‘Sordid Lives’ is a Southern Comfort

Earl, I think it's time you had a woman. (l-r Tom Gregory and Gerri Wilson)
Geri Wilson does her best to comfort (?) Tom Gregory in “Sordid Lives.”  Photo by Dane Dupuis

No surprise here that I LOVED the show!

This shockingly funny play about a bunch of small town Southern Baptists really hit home. I’m from a place in the Midwest not too much different than the very broadly played setting here so I could certainly identify, and still truly enjoy, the ridiculous caricatures and eccentric characters.

From the moment that Mary Sabo sidled out to the stage at the Southampton Cultural Center as Bitsy Mae Harling–clad in fishnets, cowboy boots, and unzipped Daisy Dukes no less–I was hooked. Her opening song intro said it all. “Ain’t it a bitch sorting out our sordid lives.”

Adding some gravitas (but not too much), John Leonard next appears as Ty Williamson in each of the comedy’s four acts. One assumes he’s a thinly veiled version of playwright Del Shores. Oh how I loved this character, who was all about self acceptance. And his lustrous mane of blond soap opera hair.  : ) He had me hooked from the story of his mother replacing the “husky” label on his jeans with “slim” fit tags all the way to the end. I actually cried when he told the tale of his reporter friend from Soap Opera Digest. Beautiful.

The absolute highlight of the show, for me, was the third act, leading to the nearly equally hilarious and touching denouement. This is when we finally got to see Brother Boy–who was brilliantly played by Tom Gregory. I don’t think there was an eyeball in the house that didn’t stay glued on this one. Very well done.

While on the topic of standouts, Edward Kassar, as GW, was terrific. I’ve seen Mr. Kassar in a ton of plays but I think this role is my favorite of his. I particularly like the way he absolutely nailed every “sumbitch” like a true southerner.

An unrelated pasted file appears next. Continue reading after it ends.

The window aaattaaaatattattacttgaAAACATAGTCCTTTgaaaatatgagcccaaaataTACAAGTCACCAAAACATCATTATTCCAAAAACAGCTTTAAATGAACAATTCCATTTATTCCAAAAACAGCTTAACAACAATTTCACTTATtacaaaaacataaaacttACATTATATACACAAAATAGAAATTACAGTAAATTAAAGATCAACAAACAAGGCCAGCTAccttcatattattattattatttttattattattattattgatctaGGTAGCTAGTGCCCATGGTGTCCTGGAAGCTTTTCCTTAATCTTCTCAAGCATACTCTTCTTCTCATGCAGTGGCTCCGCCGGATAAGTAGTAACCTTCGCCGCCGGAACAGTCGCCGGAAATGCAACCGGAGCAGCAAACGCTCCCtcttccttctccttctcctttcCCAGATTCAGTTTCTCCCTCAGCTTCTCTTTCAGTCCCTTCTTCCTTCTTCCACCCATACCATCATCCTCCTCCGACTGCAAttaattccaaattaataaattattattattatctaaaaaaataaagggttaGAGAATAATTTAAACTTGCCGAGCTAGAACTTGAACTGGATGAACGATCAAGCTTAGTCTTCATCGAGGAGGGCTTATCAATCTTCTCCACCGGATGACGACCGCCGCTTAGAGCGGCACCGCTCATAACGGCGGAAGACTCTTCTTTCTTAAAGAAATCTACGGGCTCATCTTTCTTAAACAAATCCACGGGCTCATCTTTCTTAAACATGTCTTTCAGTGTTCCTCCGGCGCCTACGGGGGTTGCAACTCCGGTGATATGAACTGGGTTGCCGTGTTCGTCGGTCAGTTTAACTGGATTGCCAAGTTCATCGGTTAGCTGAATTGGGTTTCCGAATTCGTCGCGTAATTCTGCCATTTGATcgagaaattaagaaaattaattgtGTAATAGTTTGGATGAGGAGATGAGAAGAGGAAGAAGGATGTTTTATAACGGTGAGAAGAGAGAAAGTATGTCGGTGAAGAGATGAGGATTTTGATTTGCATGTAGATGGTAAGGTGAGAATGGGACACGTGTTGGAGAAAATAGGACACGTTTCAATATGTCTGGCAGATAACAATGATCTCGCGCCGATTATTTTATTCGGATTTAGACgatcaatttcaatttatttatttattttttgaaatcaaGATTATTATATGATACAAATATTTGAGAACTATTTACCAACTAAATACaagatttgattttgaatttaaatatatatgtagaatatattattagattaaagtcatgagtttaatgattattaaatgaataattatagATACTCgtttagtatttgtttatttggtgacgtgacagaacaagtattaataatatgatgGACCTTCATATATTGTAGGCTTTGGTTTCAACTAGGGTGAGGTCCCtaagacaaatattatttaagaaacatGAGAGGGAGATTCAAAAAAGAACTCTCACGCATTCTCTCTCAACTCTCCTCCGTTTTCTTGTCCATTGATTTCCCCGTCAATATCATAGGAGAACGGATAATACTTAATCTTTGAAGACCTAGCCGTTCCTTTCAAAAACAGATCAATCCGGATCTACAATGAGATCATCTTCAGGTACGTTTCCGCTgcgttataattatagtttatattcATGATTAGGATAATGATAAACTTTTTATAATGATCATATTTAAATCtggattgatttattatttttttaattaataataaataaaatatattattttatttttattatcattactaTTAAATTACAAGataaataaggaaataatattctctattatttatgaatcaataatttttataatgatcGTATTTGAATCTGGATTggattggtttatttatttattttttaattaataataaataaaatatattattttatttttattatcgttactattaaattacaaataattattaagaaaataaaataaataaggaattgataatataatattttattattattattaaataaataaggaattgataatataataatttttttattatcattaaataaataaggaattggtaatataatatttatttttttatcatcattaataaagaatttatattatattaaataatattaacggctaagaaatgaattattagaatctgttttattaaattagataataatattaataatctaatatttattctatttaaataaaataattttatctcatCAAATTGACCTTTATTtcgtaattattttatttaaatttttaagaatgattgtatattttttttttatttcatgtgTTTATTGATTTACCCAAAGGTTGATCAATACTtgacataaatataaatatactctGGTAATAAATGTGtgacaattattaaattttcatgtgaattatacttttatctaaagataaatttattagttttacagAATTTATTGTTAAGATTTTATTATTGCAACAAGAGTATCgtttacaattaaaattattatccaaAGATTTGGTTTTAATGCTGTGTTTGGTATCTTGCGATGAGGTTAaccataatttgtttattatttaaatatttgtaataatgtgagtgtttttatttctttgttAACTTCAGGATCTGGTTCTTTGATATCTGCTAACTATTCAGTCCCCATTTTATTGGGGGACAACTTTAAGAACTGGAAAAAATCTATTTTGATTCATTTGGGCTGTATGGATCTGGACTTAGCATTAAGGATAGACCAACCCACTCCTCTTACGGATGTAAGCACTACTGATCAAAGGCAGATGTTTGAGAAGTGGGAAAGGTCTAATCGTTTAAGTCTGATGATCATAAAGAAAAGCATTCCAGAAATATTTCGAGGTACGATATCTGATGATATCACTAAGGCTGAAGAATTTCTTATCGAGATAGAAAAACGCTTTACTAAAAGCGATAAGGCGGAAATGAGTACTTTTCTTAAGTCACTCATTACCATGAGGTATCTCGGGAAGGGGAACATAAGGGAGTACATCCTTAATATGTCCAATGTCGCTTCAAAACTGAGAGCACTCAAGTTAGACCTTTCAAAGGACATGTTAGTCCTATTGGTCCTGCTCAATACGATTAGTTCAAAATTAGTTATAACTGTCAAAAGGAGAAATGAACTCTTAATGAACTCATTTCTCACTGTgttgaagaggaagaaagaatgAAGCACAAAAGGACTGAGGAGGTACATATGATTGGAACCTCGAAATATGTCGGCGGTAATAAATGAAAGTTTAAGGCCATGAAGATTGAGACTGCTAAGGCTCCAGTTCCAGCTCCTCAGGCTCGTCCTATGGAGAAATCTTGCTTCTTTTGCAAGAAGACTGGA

In the interest of saving your eyeballs, I’m going to address the rest of the play and its terrific ensemble cast of characters in shorthand. After all, YOU NEED TO GO SEE THIS AMAZING PLAY YOURSELF!

JoAnna Mincarelli as Sissy Hickey — Straight man and cigarette fiend. Funny.

Danielle Shuman as Noleta Nethercott — Our sad sack everywoman gets to break out of her shell as raise some hell. She reminded me of “Thelma and Louise” meets “Fried Green Tomatoes.” Yay.

Kristin Whiting as Latrelle Williamson — Oh Lord. The higher the (teased and back-combed) hair, the closer to God. She had me flashing back to Rev. Lynn’s wife back home in Indiana. Sugar wouldn’t melt in this woman’s mouth. Dreadfully accurate. Good job!

Frances Sherman as La Vonda Dupree — I like this hell raiser! We all need a little La Vonda in our lives to shake things up and set things right.

Scott Wilson as Wardell “Bubba” Owens — Totally transformed, thanks to a Beau Bridges wig and southern swagger. I loved this character. Way to go Scott!

Joseph Marshall as Odell Owens and Reverend Barnes– Simpleton and preacher. Teehee. Reminded me of one Rosco P. Coltrane. Good comic touches, and that ridiculous underwear …

Deborah Marshall as Juanita — It’s so hard to play drunk. This would, to me, be the most challenging part. Good on ya for shining through with the one-liners.

Gerri Wilson as Dr. Eve Bolinger — My favorite terrible mental health professional. Oh dear. Were you having a ball? You looked like you were. I did too.  : )

Final words. Thanks to Barbara Jo Howard for giving up her front row seat to me. Thanks to Daniel Becker for his enthusiasm and for sharing a premium table. And thanks to Michael Disher, Joan Lyons and the Southampton Cultural Center for daring to stage this outrageous and bawdy play. We MUST HAVE this type of theater here on the East End! Support it. Go see it. Laugh along and applaud when so moved. Make sure to tell your friends. Buy your tickets right now and then go cut loose for goodness sakes!

 

 

 

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